68 Copyright © 2013 Wolters Kluwer Health | Lippincott Williams & Wilkins

69 Patellar Conditions (cont.) Extensor tendon rupture –Due to powerful eccentric muscle contractions –S&S Partial rupture—pain and weakness in knee extension Total rupture distal to patella  High-riding patella  Palpable defect over the tendon  Inability to extend knee extension or perform a straight leg raise

70 Copyright © 2013 Wolters Kluwer Health | Lippincott Williams & Wilkins Patellar Conditions (cont.) Total rupture from superior pole with extensor retinaculum still intact  Knee extension is possible, but weak and painful –Management: standard acute; knee immobilizer and crutches; immediate referral to a physician

71 Copyright © 2013 Wolters Kluwer Health | Lippincott Williams & Wilkins Iliotibial Band Friction Syndrome Band drops behind lateral femoral epicondyle with knee flexion, then snaps forward over epicondyle during extension

72 Copyright © 2013 Wolters Kluwer Health | Lippincott Williams & Wilkins Iliotibial Band Friction Syndrome (cont.) Due to excessive compression and friction Associated with overuse, abnormal biomechanics, and poor flexibility S&S –Pain with exercise progresses from not restrictive to restrictive even with ADLs –Extreme point tenderness 2–3 cm proximal to lateral joint line over epicondyle with leg flexed at 30° –+ Noble’s and Ober’s compression tests Management: standard acute; NSAIDs; preventative conditioning program

73 Copyright © 2013 Wolters Kluwer Health | Lippincott Williams & Wilkins Fractures and Associated Conditions Avulsion fracture –Due to direct trauma, excessive tensile forces, overuse –S&S: localized pain and tenderness over the bony site Epiphyseal and apophyseal fracture –Tibial tubercle fracture Mechanism  Forced flexion of knee against a straining quadriceps contraction  Violent quadriceps contraction against a fixed foot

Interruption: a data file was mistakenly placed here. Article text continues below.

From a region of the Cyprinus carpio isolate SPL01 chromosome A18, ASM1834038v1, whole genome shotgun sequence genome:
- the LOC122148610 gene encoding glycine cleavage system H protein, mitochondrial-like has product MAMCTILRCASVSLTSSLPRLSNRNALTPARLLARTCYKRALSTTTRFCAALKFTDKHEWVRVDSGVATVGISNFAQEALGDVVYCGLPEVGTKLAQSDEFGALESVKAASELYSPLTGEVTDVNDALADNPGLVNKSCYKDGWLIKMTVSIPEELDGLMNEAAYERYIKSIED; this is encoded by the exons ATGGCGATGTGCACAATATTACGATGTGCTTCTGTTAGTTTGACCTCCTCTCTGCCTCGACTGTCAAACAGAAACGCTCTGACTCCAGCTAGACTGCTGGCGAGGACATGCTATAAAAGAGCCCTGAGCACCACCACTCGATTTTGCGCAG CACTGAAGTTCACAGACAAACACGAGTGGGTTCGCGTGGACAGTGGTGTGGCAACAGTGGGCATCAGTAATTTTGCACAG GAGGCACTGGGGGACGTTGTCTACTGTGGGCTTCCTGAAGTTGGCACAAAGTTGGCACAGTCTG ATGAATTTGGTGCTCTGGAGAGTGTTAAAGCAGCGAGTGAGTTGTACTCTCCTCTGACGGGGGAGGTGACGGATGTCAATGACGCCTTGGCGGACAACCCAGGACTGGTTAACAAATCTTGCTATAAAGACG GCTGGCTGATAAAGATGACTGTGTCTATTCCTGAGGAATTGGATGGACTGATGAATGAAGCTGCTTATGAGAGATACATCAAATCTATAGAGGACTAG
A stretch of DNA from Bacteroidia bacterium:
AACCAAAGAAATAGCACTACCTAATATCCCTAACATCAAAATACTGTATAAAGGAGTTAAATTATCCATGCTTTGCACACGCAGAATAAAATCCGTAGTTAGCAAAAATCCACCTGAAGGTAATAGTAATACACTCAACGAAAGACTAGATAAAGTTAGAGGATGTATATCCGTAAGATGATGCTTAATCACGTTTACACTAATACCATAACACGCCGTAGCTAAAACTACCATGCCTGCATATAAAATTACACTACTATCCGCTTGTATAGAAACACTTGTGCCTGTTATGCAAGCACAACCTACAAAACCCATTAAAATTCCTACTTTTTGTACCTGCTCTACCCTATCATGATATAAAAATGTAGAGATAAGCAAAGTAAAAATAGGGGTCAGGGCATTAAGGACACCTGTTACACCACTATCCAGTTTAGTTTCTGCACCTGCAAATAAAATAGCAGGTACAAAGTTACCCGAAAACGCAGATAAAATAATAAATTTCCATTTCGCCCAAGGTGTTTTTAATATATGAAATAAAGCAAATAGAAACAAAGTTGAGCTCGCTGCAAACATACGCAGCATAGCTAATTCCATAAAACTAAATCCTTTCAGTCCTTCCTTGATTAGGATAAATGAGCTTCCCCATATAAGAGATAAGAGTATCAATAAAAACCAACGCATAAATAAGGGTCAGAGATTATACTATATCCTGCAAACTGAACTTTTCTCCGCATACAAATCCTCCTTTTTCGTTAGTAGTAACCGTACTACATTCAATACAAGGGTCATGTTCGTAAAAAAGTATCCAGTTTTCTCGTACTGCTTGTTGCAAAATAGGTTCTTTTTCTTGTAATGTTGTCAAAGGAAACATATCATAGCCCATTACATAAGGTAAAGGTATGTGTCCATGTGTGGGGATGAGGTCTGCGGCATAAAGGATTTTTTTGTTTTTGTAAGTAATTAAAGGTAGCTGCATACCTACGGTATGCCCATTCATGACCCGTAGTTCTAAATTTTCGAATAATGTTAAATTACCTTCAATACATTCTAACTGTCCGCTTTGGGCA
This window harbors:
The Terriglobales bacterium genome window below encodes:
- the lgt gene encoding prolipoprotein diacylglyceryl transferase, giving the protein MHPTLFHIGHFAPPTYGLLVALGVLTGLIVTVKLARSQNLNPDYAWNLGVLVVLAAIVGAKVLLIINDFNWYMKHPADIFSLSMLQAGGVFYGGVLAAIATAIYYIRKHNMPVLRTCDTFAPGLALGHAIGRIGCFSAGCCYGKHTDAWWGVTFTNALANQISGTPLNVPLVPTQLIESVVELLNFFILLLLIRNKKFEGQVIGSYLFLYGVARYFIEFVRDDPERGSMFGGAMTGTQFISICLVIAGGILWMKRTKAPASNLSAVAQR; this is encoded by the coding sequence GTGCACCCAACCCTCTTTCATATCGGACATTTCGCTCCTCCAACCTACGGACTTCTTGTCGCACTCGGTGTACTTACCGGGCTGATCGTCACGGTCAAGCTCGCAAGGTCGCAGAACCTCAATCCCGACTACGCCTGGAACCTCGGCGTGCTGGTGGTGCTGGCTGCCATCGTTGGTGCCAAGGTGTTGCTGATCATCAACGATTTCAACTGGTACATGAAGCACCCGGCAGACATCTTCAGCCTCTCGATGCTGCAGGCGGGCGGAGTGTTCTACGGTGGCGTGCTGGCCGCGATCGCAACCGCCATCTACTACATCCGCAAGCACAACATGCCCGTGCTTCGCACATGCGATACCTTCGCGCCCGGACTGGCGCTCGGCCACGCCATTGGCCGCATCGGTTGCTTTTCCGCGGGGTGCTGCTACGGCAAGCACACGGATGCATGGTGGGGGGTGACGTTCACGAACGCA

74 Copyright © 2013 Wolters Kluwer Health | Lippincott Williams & Wilkins Fractures and Associated Conditions (cont.) S&S  Pain, ecchymosis, swelling, and tenderness  Difficulty going up and down stairs –Distal femoral epiphyseal fracture Mechanism: varus or valgus stress applied on a fixed, weight-bearing foot S&S: pain around knee; unable to bear weight

75 Copyright © 2013 Wolters Kluwer Health | Lippincott Williams & Wilkins Fractures and Associated Conditions (cont.) Stress fractures –Common areas Femoral supracondylar region Medial tibial plateau Tibia tubercle

76 Copyright © 2013 Wolters Kluwer Health | Lippincott Williams & Wilkins Fractures and Associated Conditions (cont.) –Occur when: Load on the bone is increased Number of stresses on the bone increases (e.g., changes in training intensity, duration, frequency) surface area of the bone receiving load decreases –S&S: localized pain before and after activity, relieved with rest and non–weight bearing

77 Copyright © 2013 Wolters Kluwer Health | Lippincott Williams & Wilkins Fractures and Associated Conditions (cont.) Chondral fracture (involves articular cartilage) Osteochondral fracture (involves articular cartilage and underlying bone) –Due to compression from direct blow to knee causing shearing or forceful rotation –S&S Painful “snap” Considerable pain and rapid swelling Displaced fracture: locking; crepitus

78 Copyright © 2013 Wolters Kluwer Health | Lippincott Williams & Wilkins Fractures and Associated Conditions (cont.) Osteochondritis dissecans –Bone fragment due to localized area of avascular necrosis –Due to: Direct and indirect trauma Skeletal abnormalities Prominent tibial spine Generalized ligamentous laxity –S&S Aching, diffuse pain, or swelling with activity As disease progresses, knee locking or giving way

79 Copyright © 2013 Wolters Kluwer Health | Lippincott Williams & Wilkins

80 Fractures and Associated Conditions (cont.) Fracture management –Standard acute –Immobilization –Immediate physician referral Stress fracture management –Physician referral –Rest

81 Copyright © 2013 Wolters Kluwer Health | Lippincott Williams & Wilkins Assessment History Observation/inspection Palpation Physical examination tests

82 Copyright © 2013 Wolters Kluwer Health | Lippincott Williams & Wilkins Patella Palpation Patellar glide –Hypomobile < 1 quadrant of displacement –Hypermobile 3+ quadrants (greater than one-half of patellar width)

83 Copyright © 2013 Wolters Kluwer Health | Lippincott Williams & Wilkins Palpation for Swelling Brush or stroke test (milking) Patellar tap test (“ballotable patella”)